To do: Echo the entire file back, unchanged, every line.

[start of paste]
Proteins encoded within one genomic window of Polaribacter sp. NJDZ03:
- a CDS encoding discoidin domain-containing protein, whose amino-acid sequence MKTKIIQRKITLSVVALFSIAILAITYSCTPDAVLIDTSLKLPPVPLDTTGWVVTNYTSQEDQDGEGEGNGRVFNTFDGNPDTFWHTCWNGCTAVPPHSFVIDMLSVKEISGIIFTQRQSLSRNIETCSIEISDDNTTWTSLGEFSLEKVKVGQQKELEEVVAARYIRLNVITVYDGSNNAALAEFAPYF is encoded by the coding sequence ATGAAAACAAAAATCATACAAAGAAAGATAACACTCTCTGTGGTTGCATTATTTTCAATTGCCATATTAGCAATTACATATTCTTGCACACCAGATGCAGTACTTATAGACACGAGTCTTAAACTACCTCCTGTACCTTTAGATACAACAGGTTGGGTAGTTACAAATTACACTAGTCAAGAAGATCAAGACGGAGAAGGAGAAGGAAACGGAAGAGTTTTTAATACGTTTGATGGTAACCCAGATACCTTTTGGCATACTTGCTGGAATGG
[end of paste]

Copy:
Proteins encoded within one genomic window of Polaribacter sp. NJDZ03:
- a CDS encoding discoidin domain-containing protein, whose amino-acid sequence MKTKIIQRKITLSVVALFSIAILAITYSCTPDAVLIDTSLKLPPVPLDTTGWVVTNYTSQEDQDGEGEGNGRVFNTFDGNPDTFWHTCWNGCTAVPPHSFVIDMLSVKEISGIIFTQRQSLSRNIETCSIEISDDNTTWTSLGEFSLEKVKVGQQKELEEVVAARYIRLNVITVYDGSNNAALAEFAPYF is encoded by the coding sequence ATGAAAACAAAAATCATACAAAGAAAGATAACACTCTCTGTGGTTGCATTATTTTCAATTGCCATATTAGCAATTACATATTCTTGCACACCAGATGCAGTACTTATAGACACGAGTCTTAAACTACCTCCTGTACCTTTAGATACAACAGGTTGGGTAGTTACAAATTACACTAGTCAAGAAGATCAAGACGGAGAAGGAGAAGGAAACGGAAGAGTTTTTAATACGTTTGATGGTAACCCAGATACCTTTTGGCATACTTGCTGGAATGG